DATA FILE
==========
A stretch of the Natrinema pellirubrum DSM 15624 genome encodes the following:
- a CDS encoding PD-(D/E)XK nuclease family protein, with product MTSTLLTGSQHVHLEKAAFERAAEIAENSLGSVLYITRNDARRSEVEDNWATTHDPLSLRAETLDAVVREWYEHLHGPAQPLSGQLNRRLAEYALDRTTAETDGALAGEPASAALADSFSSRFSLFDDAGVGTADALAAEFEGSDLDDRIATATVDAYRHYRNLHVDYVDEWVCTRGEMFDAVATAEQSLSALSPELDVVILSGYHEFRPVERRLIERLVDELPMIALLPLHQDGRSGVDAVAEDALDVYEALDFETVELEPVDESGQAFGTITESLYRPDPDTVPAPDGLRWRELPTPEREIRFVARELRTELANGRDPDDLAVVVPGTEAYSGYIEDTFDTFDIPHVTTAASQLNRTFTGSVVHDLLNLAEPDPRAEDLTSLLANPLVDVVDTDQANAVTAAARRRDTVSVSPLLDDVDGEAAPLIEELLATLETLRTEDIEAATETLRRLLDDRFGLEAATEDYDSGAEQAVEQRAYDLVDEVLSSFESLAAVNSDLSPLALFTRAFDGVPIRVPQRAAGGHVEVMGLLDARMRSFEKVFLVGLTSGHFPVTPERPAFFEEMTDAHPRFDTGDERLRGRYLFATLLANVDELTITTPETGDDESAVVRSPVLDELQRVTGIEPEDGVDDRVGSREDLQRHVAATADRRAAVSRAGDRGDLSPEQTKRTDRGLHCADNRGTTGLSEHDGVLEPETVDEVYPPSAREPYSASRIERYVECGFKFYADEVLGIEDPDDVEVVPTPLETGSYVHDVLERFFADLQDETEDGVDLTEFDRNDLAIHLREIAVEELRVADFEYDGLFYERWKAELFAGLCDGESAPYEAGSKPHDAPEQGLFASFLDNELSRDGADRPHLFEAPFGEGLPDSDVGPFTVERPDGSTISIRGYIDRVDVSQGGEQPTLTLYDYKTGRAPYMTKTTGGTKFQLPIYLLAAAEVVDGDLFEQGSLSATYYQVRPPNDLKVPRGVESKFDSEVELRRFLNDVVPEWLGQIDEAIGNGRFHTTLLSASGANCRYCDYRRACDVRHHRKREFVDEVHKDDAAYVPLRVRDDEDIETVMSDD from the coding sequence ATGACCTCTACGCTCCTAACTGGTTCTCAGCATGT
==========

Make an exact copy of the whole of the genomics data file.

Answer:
A stretch of the Natrinema pellirubrum DSM 15624 genome encodes the following:
- a CDS encoding PD-(D/E)XK nuclease family protein, with product MTSTLLTGSQHVHLEKAAFERAAEIAENSLGSVLYITRNDARRSEVEDNWATTHDPLSLRAETLDAVVREWYEHLHGPAQPLSGQLNRRLAEYALDRTTAETDGALAGEPASAALADSFSSRFSLFDDAGVGTADALAAEFEGSDLDDRIATATVDAYRHYRNLHVDYVDEWVCTRGEMFDAVATAEQSLSALSPELDVVILSGYHEFRPVERRLIERLVDELPMIALLPLHQDGRSGVDAVAEDALDVYEALDFETVELEPVDESGQAFGTITESLYRPDPDTVPAPDGLRWRELPTPEREIRFVARELRTELANGRDPDDLAVVVPGTEAYSGYIEDTFDTFDIPHVTTAASQLNRTFTGSVVHDLLNLAEPDPRAEDLTSLLANPLVDVVDTDQANAVTAAARRRDTVSVSPLLDDVDGEAAPLIEELLATLETLRTEDIEAATETLRRLLDDRFGLEAATEDYDSGAEQAVEQRAYDLVDEVLSSFESLAAVNSDLSPLALFTRAFDGVPIRVPQRAAGGHVEVMGLLDARMRSFEKVFLVGLTSGHFPVTPERPAFFEEMTDAHPRFDTGDERLRGRYLFATLLANVDELTITTPETGDDESAVVRSPVLDELQRVTGIEPEDGVDDRVGSREDLQRHVAATADRRAAVSRAGDRGDLSPEQTKRTDRGLHCADNRGTTGLSEHDGVLEPETVDEVYPPSAREPYSASRIERYVECGFKFYADEVLGIEDPDDVEVVPTPLETGSYVHDVLERFFADLQDETEDGVDLTEFDRNDLAIHLREIAVEELRVADFEYDGLFYERWKAELFAGLCDGESAPYEAGSKPHDAPEQGLFASFLDNELSRDGADRPHLFEAPFGEGLPDSDVGPFTVERPDGSTISIRGYIDRVDVSQGGEQPTLTLYDYKTGRAPYMTKTTGGTKFQLPIYLLAAAEVVDGDLFEQGSLSATYYQVRPPNDLKVPRGVESKFDSEVELRRFLNDVVPEWLGQIDEAIGNGRFHTTLLSASGANCRYCDYRRACDVRHHRKREFVDEVHKDDAAYVPLRVRDDEDIETVMSDD from the coding sequence ATGACCTCTACGCTCCTAACTGGTTCTCAGCATGT